Monday, October 11, 2004

Squirrel and the City

Happy Columbus Day! So people really get a long weekend for Columbus day? Amazing. I’ve never had Columbus day off in my entire life. Although I could use a day off after the weekend I had. But yes, fellow bloggers, I have to work today, again. Sigh. The drama of life in retail.

Anyhoo, yesterday after work, I went on a personal field trip. I call it that because I loved going on field trips when I was a little E-Lo, even more so when it involved museums and theater, which is what I did yesterday. A friend of mine invited me to go to Pittsburgh for the start of the Carnegie International. And I thought, wow, it’s been so long since I’ve been to a museum, especially the Carnegie. So I went, and it was well worth not getting my afternoon nap (since I got up at 3 am to be at work at 4). The museum was full of exhibits from 37 artists from all around the world, placed randomly throughout the place. Some of the exhibits were built inside the museum just for the occasion, some of them were pieces like you would normally see. Some were shocking, some were bland, and some were inspirational. There were lots of videos and films from artists, lots of interactive pieces. It was a flood of sights and sounds. Some of my favorites were the drawings of cartoonist Robert Crumb, an interactive sculpture that I can’t even begin to describe by sculptor and performance artist John Bock, gorgeous larger than life photos of strippers from Philip-Lorca diCorcia and a funny, sad, and shocking video installment from Katarzyna Kozyra. That’s just to name a few.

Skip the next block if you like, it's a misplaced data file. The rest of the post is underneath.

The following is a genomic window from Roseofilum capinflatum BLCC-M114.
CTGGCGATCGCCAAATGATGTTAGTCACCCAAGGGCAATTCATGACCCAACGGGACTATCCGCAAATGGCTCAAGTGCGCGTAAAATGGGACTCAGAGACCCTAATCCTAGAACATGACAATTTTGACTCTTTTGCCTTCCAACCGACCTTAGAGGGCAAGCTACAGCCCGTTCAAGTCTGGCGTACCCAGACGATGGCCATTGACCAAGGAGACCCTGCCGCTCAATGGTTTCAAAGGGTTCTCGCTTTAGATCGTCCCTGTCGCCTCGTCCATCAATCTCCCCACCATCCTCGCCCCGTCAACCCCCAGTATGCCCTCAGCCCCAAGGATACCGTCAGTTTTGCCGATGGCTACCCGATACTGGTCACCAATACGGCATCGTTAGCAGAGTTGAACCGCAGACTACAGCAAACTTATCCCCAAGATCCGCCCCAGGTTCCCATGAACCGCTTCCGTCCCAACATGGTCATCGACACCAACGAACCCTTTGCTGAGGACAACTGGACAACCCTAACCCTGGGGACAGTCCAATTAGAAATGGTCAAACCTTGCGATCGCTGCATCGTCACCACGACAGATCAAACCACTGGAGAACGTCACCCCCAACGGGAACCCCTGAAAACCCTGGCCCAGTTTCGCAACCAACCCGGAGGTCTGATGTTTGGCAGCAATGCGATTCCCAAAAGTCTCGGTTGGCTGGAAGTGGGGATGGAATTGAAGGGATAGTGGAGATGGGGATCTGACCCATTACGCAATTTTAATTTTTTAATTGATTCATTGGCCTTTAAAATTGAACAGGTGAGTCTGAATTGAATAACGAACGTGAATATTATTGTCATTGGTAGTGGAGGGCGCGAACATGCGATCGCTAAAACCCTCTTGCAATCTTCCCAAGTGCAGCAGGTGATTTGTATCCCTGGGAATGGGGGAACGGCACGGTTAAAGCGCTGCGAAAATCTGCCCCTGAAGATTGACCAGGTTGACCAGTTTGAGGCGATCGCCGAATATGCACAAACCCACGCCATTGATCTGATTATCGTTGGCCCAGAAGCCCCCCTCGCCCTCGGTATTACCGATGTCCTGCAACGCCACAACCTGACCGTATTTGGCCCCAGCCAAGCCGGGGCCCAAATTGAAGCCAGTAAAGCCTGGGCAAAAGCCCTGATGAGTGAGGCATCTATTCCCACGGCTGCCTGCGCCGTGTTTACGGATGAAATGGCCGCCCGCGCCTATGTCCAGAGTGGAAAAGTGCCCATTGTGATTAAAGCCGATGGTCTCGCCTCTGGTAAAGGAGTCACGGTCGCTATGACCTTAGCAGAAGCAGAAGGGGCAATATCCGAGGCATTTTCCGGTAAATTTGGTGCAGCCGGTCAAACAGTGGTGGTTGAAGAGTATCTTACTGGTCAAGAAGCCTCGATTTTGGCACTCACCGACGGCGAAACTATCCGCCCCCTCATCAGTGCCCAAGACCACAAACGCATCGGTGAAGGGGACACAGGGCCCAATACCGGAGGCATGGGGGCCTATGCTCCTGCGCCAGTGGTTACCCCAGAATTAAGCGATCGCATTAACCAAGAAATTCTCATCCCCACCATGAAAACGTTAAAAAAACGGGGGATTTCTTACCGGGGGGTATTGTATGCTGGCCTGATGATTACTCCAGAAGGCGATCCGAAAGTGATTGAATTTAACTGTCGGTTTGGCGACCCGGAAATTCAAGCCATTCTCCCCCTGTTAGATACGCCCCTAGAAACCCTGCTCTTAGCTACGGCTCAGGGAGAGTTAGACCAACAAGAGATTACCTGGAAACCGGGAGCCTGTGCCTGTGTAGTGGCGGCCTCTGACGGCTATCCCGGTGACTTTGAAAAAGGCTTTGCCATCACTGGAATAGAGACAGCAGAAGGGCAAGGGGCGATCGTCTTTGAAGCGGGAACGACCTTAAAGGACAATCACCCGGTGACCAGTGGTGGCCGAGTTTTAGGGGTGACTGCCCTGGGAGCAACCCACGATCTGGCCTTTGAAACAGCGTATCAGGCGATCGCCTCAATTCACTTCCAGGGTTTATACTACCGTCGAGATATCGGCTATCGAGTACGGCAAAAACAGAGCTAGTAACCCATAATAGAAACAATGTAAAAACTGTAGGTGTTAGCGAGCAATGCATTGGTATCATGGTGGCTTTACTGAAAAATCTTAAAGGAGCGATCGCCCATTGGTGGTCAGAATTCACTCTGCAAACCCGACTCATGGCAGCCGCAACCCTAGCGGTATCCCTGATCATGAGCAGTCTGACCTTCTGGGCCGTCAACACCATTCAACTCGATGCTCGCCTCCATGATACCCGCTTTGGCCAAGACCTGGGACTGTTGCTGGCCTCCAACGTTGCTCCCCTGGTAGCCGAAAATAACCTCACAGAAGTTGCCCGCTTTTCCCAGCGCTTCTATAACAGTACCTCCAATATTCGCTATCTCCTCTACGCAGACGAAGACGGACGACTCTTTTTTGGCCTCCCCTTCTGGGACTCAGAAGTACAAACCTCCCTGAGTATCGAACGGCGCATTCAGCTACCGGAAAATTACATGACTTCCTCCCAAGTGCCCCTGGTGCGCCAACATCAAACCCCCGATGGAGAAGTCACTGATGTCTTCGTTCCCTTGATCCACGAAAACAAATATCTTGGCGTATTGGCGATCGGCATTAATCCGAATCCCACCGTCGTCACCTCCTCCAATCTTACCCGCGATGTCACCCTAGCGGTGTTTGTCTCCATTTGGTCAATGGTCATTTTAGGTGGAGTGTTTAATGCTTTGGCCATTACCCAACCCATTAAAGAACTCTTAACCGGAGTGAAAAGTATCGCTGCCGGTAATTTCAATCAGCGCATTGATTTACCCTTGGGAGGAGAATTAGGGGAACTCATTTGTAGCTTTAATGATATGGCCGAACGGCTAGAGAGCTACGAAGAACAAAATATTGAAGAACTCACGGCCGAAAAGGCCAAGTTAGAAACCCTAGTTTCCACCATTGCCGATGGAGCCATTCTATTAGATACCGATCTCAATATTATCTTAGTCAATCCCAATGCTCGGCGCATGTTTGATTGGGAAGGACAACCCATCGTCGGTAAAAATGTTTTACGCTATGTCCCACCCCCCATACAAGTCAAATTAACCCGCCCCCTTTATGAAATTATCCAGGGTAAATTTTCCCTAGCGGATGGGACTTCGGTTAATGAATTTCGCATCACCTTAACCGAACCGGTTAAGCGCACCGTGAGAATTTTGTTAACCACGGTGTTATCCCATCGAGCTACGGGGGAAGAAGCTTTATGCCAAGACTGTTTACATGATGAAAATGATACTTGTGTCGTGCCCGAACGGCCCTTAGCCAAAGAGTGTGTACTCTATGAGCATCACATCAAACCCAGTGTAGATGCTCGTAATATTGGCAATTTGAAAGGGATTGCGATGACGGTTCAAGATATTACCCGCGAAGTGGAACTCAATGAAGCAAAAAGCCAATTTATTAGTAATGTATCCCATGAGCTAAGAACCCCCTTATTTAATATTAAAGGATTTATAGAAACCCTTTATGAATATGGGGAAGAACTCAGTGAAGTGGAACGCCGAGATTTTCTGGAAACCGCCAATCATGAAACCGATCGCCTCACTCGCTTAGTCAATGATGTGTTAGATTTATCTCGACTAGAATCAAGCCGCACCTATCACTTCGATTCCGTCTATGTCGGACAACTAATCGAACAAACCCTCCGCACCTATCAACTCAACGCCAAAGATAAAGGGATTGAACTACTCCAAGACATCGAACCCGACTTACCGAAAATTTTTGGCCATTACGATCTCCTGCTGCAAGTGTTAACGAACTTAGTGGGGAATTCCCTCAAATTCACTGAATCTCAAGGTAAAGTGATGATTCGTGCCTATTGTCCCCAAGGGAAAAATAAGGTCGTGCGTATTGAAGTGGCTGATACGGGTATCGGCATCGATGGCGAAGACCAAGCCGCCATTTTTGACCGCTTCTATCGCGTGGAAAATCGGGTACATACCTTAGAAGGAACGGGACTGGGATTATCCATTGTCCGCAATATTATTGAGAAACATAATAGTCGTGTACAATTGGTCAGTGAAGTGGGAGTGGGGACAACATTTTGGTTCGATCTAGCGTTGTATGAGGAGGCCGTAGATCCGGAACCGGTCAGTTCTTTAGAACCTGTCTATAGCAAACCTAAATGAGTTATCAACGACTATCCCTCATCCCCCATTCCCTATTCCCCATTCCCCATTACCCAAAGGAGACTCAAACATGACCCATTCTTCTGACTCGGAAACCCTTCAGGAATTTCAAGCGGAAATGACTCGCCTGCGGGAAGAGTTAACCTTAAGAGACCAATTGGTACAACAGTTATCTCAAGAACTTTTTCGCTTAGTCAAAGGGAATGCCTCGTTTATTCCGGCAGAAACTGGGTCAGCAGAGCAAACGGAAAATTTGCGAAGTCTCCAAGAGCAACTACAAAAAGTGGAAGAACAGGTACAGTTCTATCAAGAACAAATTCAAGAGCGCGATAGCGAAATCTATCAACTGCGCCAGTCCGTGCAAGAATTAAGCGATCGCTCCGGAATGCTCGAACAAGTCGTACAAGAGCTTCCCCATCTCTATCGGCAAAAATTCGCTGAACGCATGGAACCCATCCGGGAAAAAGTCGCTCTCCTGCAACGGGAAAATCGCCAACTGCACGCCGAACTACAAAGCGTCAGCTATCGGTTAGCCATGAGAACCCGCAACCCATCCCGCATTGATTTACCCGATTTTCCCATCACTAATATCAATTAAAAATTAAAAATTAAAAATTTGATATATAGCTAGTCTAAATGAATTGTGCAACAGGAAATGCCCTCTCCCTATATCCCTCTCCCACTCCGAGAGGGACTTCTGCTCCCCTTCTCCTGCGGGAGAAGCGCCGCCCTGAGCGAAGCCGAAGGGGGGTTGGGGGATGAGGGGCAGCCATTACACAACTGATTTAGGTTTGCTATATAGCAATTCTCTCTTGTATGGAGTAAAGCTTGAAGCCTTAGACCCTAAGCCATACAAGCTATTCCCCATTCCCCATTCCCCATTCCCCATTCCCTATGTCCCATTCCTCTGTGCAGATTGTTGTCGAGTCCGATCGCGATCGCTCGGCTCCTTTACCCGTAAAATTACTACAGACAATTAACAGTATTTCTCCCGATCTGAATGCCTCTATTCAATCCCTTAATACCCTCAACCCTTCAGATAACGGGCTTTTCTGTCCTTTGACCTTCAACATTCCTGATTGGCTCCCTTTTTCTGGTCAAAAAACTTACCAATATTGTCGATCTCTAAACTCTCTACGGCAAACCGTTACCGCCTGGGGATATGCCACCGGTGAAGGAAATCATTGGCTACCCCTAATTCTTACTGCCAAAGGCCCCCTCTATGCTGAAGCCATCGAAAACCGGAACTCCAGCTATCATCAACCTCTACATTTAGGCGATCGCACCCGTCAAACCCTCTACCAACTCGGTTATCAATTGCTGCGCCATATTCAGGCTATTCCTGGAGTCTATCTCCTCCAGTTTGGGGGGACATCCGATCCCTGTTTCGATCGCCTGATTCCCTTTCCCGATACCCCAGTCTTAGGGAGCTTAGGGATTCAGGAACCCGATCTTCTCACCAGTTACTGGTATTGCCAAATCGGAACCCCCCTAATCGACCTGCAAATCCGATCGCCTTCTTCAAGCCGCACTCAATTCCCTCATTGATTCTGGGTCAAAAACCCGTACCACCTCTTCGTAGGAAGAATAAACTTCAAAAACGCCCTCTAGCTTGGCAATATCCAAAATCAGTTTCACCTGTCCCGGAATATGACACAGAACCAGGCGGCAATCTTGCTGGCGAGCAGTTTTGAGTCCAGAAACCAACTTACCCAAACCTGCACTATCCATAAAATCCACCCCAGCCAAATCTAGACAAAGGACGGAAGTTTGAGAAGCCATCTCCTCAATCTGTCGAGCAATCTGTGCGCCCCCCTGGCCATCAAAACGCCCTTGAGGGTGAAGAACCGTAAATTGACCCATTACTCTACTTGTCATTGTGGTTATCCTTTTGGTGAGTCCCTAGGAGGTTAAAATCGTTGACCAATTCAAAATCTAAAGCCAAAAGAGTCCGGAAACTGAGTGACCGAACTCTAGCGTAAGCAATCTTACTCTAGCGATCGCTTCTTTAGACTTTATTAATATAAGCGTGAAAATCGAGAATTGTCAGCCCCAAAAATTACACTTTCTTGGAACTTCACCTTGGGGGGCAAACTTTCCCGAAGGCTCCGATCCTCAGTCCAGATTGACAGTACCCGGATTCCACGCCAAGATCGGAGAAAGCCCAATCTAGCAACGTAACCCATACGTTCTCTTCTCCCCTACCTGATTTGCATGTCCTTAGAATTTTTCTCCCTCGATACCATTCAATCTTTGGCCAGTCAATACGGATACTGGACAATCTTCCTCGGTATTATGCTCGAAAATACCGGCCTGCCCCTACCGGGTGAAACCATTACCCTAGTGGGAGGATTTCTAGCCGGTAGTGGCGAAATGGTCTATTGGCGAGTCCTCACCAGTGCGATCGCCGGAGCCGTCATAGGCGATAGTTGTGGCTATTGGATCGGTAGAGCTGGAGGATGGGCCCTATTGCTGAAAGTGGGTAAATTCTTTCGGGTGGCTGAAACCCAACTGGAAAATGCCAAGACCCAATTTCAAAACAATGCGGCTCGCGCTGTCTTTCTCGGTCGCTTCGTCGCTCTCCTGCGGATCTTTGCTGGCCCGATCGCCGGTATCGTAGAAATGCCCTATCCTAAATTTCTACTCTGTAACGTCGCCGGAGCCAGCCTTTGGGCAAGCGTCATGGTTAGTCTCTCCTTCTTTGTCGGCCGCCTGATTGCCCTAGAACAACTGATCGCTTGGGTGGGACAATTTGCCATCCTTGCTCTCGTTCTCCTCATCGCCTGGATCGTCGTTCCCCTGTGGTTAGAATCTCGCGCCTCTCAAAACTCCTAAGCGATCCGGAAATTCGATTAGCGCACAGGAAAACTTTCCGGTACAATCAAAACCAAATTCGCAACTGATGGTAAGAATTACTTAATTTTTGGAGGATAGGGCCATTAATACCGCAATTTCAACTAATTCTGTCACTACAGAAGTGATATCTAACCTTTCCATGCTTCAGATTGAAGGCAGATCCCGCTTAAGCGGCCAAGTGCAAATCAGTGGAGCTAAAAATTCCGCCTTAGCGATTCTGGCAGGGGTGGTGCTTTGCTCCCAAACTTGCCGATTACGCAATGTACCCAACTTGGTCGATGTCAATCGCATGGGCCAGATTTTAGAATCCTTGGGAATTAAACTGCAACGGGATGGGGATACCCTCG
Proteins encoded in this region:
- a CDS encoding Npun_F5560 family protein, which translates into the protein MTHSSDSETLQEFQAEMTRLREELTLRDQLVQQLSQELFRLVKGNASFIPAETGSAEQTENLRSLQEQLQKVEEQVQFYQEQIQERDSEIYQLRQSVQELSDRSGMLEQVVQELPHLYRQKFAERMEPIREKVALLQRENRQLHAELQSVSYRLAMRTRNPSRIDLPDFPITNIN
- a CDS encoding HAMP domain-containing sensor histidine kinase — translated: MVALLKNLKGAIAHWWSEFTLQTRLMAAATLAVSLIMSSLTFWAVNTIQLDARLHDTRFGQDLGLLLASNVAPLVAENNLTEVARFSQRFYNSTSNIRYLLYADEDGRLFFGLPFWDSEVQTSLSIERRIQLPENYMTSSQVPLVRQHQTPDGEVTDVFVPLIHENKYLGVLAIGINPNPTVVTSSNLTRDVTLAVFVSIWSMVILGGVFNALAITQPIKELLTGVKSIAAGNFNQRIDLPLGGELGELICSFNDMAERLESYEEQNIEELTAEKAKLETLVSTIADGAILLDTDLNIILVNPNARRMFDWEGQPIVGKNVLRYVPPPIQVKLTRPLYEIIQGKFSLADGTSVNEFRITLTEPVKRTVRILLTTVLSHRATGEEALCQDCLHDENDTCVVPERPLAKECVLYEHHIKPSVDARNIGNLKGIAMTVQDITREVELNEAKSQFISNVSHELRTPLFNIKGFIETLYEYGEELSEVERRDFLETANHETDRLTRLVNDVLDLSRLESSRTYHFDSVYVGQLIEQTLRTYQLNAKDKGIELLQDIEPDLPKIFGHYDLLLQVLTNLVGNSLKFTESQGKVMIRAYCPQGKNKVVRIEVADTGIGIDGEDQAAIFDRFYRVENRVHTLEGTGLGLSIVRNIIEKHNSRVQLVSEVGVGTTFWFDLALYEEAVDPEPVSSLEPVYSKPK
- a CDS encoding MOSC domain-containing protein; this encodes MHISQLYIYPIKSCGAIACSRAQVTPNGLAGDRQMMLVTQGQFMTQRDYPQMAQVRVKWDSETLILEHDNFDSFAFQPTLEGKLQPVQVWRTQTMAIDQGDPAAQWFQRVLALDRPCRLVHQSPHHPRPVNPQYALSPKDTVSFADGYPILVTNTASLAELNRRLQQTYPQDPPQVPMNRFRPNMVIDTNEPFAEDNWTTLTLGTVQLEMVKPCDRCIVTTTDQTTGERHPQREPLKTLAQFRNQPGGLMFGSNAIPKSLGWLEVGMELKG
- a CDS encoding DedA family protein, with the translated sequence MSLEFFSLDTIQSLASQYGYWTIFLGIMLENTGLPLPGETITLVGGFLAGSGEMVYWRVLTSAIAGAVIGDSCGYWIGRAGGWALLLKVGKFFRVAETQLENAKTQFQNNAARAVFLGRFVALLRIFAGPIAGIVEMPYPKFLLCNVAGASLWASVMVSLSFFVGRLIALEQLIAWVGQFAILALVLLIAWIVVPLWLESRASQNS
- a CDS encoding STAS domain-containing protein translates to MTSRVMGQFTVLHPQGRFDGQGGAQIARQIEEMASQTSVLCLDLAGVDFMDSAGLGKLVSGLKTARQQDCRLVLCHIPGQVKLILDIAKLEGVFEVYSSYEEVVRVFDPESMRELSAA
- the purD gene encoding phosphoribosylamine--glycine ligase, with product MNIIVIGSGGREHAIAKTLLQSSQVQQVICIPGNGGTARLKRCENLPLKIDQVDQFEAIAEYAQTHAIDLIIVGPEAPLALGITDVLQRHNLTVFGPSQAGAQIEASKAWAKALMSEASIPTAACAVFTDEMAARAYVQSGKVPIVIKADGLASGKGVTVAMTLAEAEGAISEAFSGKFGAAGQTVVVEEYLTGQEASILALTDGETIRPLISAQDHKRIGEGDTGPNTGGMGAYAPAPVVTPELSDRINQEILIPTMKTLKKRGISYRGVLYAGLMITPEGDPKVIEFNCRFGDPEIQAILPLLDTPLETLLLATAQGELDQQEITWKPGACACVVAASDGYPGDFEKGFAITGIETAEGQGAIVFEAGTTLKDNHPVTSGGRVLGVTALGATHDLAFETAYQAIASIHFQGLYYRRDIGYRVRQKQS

After the Carnegie we got some nummy Chinese food (that I ate entirely with chopsticks, which are hard to come by in my little town), and went to the Northside for a free performance of Titanick, another part of Carnegie Internationals Festival of Firsts, which was right on the river front of the Allegheny. We figured we’d get there early, since we didn’t really know where we were going. Turns out it was right between Heinz Field and PNC Park, and the Steelers game had just ended. There were still some fans celebrating in the parking lot since Pittsburgh kicked Cleveland’s ass, and we had to wade through the remains of tailgaters to get to our destination. Needless to say we were on the riverbank and hour and a half before the show actually began, so we picked out our spot and plopped down in the grass with only a few people waiting around. It was a good thing we got there so early, because thousands of people showed up while we were waiting. It was amazing. Titanick made its debut on Friday for the first time in the U.S., and it was so neat. It wasn’t what I expected at all. It was more about sound and action rather than actors saying lines. And of course it was about the sinking of the Titanic, so it took place on a floating stage in the river. As the play progressed, the ship was built on stage, and after they hit the ice burg it began to crumble. Water sprayed everywhere and the ship caught fire. It was such a spectacle, and I’ve never seen anything like it. Because the actors really didn’t have many lines, you had to rely on watching their actions to know what was going on. As the ship started to sink, the people on the ship were eating dinner and drinking and laughing, refusing to believe that anything bad was going to happen. Then it all went downhill from there, and eventually every single actor was drenched in water. And it was freezing, so I felt kind of bad for all of them. But I guess it wasn’t as cold as the real Titanic.

So that was my Sunday field trip, all full of art and theatre. So I can start my Monday being more culturally enriched. It was nice to step outside of my little world and see what else is going on, besides politics. Hopefully I can do more of that soon.

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